12/21/2012
By: capella
Colonial Internal Medicine
Nurse and Physician Assistant pleasant and efficient but the administration end of this operation is cheesy. (1) They charged me a co-pay when my insurance clearly says that I should not have to pay one for this type of visit and (2) to get a copy of my test results I'm told I have to send them a stamped self-addressed envelope or stop by (a 60-mile round trip for me). Really? I'm not sure I'm comfortable dealing with an outfit operating this close to the bone financially. Not sure i will return to this practice.
07/24/2013
By: Linda J.
Colonial Internal Medicine
The physicians at Colonial Internal Medicine really an active approach in getting to know me and my family so they provide us with the best medical treatment in the state. My family and I have been patients of Dr. McDowell since 2006 and have always been treated with the utmost respect and compassion. Dr. McDowell and his staff have seen our family through both the happy and difficult times in life. I am proud to say our family are patients of this great practice.
Tips & Advices
A gastroenterology clinic is a facility that provides a wide range of gastroenterological services. These services are typically geared toward the prevention, diagnosis, and treatment of diseases that affect the liver, digestive tract, stomach, duodenum, gallbladder, biliary tract, pancreas, colon, and small intestine. Gastroenterology clinics also offer nutritional support for many issues that impact the digestive tract.
The national average for a new-patient office visit to a gastroenterologist is $428. However, the cost for a gastroenterologist visit can vary quite significantly, and it is dependent on the services that will be performed during the consultation. Many gastroenterologists accept insurance and Medicaid, and payments can be made using cash, credit cards, or debit cards.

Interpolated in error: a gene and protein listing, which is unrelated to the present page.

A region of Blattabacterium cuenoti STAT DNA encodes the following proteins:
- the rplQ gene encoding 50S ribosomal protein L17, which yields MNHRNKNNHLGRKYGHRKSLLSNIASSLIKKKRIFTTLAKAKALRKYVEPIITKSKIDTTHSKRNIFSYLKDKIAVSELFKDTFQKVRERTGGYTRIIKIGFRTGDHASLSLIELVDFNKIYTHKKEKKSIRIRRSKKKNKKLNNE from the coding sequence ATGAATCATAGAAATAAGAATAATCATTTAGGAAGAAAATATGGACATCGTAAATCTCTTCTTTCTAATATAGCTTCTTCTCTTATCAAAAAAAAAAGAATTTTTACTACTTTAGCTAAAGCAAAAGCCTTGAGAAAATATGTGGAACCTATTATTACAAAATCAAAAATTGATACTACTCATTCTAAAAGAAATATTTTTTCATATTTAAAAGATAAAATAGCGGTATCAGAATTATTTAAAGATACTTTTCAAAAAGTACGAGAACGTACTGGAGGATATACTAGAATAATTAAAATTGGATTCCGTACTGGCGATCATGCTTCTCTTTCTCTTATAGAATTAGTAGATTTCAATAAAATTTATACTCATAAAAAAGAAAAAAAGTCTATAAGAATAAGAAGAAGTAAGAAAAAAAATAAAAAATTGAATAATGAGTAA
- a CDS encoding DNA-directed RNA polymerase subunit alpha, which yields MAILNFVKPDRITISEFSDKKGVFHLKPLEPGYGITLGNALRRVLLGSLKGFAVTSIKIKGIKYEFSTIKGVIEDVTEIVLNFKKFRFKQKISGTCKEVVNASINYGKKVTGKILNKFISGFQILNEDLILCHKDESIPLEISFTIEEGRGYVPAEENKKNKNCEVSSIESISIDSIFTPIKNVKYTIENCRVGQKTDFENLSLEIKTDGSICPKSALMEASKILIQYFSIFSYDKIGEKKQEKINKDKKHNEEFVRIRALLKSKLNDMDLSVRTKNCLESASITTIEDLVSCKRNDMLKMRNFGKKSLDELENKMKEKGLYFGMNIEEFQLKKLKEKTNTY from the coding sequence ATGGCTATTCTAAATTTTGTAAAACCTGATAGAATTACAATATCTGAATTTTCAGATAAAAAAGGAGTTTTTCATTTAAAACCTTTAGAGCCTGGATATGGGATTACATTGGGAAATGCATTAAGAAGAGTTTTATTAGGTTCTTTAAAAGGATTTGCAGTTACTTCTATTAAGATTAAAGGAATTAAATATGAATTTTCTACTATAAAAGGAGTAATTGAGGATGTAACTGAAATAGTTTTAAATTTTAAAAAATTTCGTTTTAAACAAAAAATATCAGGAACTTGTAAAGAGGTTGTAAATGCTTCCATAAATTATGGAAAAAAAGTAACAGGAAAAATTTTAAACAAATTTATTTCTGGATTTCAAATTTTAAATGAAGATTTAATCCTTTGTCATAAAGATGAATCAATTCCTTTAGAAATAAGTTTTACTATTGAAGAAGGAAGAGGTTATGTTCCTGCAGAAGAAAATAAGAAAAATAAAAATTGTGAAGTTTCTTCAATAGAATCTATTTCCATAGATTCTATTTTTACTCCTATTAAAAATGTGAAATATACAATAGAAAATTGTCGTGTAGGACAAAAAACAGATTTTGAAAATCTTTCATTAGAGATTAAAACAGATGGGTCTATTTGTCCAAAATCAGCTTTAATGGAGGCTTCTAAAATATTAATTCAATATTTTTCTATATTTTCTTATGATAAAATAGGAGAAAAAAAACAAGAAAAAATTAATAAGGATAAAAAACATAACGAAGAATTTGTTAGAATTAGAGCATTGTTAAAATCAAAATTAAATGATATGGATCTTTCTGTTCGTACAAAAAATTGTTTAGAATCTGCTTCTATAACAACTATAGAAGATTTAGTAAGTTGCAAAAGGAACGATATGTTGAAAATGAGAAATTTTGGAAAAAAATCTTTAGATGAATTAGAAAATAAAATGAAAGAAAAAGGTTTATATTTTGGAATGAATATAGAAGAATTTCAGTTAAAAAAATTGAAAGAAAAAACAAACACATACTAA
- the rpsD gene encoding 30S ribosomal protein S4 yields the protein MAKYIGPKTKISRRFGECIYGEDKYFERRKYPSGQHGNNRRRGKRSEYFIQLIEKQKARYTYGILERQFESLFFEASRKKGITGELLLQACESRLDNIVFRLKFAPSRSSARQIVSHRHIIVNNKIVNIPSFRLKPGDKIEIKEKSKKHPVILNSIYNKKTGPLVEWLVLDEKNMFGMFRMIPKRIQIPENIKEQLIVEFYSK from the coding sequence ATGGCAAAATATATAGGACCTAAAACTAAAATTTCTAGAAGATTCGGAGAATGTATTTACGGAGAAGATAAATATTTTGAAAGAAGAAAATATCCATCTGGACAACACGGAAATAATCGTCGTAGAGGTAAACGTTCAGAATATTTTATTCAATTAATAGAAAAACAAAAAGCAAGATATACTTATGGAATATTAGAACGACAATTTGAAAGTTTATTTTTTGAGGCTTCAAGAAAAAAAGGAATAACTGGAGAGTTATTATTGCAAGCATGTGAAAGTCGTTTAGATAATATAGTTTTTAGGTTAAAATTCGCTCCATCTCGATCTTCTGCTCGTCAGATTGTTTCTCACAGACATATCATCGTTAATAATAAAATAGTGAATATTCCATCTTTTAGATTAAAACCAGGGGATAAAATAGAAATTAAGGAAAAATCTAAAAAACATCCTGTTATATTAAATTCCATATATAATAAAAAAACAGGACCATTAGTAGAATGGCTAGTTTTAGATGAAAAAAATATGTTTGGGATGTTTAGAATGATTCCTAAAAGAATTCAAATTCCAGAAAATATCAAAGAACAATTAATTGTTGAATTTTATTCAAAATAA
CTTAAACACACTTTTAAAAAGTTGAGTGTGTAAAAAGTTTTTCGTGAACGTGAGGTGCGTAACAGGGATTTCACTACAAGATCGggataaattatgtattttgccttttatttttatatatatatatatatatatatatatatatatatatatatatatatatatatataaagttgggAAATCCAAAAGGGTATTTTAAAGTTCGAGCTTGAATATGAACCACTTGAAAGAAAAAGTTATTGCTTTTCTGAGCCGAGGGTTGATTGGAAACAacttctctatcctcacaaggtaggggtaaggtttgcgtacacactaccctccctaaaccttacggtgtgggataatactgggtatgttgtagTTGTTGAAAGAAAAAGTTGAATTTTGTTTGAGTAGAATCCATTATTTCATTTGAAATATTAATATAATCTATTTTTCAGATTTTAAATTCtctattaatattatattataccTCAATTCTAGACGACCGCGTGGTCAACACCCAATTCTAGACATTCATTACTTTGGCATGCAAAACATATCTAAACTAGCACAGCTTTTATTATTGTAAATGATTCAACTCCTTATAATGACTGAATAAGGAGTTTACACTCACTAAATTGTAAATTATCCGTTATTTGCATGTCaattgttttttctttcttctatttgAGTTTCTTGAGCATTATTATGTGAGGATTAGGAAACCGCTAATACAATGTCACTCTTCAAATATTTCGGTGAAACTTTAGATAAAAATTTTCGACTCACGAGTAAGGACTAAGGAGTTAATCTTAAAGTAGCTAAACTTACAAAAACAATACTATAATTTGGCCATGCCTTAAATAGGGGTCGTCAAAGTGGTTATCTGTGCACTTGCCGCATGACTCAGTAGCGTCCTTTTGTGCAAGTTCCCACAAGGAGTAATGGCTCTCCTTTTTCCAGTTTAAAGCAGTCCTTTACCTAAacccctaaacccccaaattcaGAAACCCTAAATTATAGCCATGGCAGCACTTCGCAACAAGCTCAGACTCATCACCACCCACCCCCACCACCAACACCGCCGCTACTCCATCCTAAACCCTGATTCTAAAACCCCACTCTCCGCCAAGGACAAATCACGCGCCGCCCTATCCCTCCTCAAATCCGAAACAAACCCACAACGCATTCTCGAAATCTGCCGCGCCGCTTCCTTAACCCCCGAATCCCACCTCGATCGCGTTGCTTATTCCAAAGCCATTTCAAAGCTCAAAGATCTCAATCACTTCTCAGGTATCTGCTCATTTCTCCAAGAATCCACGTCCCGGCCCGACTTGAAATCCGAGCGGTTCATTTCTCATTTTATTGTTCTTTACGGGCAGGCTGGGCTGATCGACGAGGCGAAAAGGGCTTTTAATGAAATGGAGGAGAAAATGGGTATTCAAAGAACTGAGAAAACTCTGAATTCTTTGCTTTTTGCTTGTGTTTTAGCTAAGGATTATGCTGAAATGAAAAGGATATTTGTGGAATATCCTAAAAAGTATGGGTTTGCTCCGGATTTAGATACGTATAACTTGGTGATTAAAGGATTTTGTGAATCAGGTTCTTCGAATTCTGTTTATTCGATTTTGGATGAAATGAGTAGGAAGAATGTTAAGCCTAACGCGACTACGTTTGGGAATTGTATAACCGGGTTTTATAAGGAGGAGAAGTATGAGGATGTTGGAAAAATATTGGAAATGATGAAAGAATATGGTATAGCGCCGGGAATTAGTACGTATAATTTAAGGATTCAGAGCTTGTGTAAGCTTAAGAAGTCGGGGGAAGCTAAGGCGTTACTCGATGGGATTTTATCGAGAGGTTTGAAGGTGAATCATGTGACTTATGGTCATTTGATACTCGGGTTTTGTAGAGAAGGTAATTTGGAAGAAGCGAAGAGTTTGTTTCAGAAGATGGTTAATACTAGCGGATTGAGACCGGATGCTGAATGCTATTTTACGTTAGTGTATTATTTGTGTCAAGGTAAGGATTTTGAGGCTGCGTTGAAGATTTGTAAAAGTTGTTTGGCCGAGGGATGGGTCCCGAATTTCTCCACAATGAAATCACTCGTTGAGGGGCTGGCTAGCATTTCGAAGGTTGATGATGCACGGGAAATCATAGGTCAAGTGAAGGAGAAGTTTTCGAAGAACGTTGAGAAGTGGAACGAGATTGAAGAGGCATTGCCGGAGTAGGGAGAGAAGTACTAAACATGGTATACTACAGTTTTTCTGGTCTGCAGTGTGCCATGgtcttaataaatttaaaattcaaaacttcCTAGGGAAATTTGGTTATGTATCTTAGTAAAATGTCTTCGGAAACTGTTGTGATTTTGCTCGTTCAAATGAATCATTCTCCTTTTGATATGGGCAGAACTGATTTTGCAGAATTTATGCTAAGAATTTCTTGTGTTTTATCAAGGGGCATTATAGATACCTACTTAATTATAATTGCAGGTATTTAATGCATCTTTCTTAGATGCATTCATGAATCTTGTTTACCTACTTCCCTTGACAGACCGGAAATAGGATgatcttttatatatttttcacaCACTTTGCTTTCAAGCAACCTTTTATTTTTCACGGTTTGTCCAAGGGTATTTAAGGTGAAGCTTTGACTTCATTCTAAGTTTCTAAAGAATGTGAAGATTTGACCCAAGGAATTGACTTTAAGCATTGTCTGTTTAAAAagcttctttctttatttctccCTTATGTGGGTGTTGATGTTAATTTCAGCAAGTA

The length of time required for a gastroenterologist appointment depends on the condition that is being treated. If this is your first visit, you can expect the appointment to last 30 to 60 minutes, and the gastroenterologist will use this time to gather detailed medical information about your current problems and past medical history. For returning clients, appointments typically run a bit shorter.
A colonoscopy may be performed to help your gastroenterologist diagnose causes of intestinal problems such as rectal bleeding, abdominal pain, chronic constipation, and chronic diarrhea. A colonoscopy is also used to screen patients from colon cancer, and it's often recommended that patients who are 50 and older have one done every 10 years. Your gastroenterologist might also use a colonoscopy to identify the presence of polyps.
A colonoscopy is a test that enables gastroenterologists to take a close look at the inner lining of your rectum and colon. With this test, a thin, flexible tube called a colonoscope is inserted into the anus. This tube has a light and a camera attached, and it gives doctors the chance to capture photos or video of your colon.

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